A systematic review and meta-analysis of the criterion validity of nutrition assessment tools for diagnosing protein-energy malnutrition in the older community setting (the MACRo Study)

Skye Marshall, Dana L. Craven, Jaimon T Kelly, Elisabeth Isenring

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Malnutrition is a significant barrier to healthy and independent ageing in older adults who live in their own homes, and accurate diagnosis is a key step in managing the condition. However, there has not been sufficient systematic review or pooling of existing data regarding malnutrition diagnosis in the geriatric community setting. The current paper was conducted as part of the MACRo (Malnutrition in the Ageing Community Review) Study and seeks to determine the criterion (concurrent and predictive) validity and reliability of nutrition assessment tools in making a diagnosis of protein-energy malnutrition in the general older adult community. Methods A systematic literature review was undertaken using six electronic databases in September 2016. Studies in any language were included which measured malnutrition via a nutrition assessment tool in adults ≥65 years living in their own homes. Data relating to the predictive validity of tools were analysed via meta-analyses. GRADE was used to evaluate the body of evidence. Results There were 6,412 records identified, of which 104 potentially eligible records were screened via full text. Eight papers were included; two which evaluated the concurrent validity of the Mini Nutritional Assessment (MNA) and Subjective Global Assessment (SGA) and six which evaluated the predictive validity of the MNA. The quality of the body of evidence for the concurrent validity of both the MNA and SGA was very low. The quality of the body of evidence for the predictive validity of the MNA in detecting risk of death was moderate (RR: 1.92 [95%CI: 1.55-2.39]; P<0.00001; n=2,013 participants; n=4 studies; I2: 0%). The quality of the body of evidence for the predictive validity of the MNA in detecting risk of poor physical function was very low (SMD: 1.02 [95%CI: 0.24-1.80]; P=0.01; n=4,046 participants; n=3 studies; I2:89%). Conclusions Due to the small number of studies identified and no evaluation of the predictive validity of tools other than the MNA, there is insufficient evidence to recommend a particular nutrition assessment tool for diagnosing PEM in older adults in the community. High quality diagnostic accuracy studies are needed for all nutrition assessment tools used in older community samples, including measuring of health outcomes subsequent to nutrition assessment by the SGA and PG-SGA.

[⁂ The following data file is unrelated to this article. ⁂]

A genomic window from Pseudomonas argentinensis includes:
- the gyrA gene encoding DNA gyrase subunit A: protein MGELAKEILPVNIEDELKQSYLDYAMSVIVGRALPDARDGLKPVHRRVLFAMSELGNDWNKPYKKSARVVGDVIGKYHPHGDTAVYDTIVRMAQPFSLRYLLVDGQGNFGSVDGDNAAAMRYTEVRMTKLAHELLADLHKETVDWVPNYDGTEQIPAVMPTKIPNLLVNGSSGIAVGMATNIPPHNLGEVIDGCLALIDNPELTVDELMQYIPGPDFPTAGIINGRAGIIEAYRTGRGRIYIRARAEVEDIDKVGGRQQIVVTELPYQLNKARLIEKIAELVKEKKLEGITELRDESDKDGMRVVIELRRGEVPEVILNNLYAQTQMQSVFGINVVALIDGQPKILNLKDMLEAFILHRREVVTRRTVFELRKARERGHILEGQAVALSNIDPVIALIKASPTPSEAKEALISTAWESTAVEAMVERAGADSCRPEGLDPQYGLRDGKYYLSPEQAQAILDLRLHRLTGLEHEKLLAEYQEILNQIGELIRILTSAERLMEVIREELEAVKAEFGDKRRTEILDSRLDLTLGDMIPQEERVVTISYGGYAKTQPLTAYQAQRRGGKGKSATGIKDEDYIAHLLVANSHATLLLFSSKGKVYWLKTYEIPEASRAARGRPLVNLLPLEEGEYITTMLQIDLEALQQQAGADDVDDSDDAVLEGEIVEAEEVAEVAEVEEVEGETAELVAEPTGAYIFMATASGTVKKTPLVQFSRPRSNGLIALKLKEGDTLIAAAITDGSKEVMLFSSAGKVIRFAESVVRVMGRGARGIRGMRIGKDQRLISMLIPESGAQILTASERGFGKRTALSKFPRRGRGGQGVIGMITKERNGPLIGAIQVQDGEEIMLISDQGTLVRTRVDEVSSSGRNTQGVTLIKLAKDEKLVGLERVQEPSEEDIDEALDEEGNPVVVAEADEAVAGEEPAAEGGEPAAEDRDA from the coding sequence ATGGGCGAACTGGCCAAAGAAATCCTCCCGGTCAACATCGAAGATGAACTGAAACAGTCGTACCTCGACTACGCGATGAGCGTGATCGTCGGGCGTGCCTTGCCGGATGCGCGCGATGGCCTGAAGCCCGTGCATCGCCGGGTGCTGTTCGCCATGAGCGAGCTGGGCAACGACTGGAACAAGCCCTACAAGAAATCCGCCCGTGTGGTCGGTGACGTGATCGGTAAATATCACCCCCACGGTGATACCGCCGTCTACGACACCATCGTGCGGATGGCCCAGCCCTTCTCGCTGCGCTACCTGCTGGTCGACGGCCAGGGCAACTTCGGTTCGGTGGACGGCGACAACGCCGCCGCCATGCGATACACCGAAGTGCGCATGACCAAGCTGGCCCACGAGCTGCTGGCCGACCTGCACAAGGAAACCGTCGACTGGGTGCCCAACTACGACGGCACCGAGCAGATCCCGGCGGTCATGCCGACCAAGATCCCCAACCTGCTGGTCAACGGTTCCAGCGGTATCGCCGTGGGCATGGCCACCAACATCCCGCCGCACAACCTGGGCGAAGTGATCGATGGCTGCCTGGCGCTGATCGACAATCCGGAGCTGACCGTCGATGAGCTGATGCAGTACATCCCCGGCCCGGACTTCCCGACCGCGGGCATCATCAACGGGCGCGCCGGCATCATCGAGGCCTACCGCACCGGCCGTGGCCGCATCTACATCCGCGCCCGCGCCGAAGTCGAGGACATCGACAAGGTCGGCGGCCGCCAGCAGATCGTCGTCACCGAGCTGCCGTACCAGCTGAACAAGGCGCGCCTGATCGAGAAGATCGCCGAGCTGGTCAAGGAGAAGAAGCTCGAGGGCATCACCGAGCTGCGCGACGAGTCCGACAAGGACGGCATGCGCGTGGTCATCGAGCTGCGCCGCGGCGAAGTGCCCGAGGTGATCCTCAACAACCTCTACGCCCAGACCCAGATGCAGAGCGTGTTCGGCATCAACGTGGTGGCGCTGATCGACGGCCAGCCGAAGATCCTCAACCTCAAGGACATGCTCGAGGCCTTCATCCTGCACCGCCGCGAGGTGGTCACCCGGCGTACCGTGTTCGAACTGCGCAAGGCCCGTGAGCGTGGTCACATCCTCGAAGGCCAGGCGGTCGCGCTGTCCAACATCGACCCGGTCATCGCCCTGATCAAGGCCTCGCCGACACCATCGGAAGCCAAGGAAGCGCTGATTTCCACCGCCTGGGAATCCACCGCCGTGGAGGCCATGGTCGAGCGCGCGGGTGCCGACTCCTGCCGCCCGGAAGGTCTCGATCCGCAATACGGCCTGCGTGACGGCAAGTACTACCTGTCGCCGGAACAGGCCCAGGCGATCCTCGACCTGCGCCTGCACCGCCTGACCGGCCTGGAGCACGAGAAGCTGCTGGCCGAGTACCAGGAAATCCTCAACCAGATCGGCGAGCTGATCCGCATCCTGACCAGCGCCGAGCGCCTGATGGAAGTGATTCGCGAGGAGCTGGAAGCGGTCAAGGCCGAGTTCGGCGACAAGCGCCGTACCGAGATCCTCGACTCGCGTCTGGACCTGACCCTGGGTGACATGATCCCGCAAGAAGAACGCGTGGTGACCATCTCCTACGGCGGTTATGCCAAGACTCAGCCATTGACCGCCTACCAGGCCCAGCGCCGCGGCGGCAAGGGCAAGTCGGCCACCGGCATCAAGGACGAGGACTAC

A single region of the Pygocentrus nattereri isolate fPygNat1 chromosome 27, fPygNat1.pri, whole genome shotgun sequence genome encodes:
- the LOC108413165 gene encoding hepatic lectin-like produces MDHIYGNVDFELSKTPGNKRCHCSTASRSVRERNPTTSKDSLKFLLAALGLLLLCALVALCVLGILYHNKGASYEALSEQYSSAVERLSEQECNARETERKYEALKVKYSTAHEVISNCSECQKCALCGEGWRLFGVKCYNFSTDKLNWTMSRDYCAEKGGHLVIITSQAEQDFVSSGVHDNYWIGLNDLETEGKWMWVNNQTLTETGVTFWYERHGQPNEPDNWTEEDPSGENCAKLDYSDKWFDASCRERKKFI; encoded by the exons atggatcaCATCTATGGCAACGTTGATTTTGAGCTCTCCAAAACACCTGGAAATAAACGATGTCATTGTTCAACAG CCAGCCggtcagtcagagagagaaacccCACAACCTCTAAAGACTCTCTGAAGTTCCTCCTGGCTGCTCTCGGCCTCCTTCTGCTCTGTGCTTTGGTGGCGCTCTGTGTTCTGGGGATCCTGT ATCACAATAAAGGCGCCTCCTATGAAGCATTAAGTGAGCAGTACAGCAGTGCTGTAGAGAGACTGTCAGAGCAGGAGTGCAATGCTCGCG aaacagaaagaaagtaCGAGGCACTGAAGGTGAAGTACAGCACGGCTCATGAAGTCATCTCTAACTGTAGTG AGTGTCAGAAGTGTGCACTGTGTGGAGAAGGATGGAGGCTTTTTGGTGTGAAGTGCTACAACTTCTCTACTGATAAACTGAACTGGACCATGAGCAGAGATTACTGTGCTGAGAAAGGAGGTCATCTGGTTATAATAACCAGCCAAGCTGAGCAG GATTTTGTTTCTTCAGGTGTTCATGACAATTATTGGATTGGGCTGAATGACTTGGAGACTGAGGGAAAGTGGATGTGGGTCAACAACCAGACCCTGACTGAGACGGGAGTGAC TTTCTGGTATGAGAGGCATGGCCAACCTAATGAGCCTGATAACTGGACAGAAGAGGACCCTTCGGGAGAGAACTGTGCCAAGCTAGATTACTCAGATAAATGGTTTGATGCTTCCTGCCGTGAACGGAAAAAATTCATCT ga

Original languageEnglish
Pages (from-to)1902-1912
Number of pages11
JournalClinical Nutrition
Issue number6
Early online date13 Oct 2017
Publication statusPublished - 1 Dec 2018


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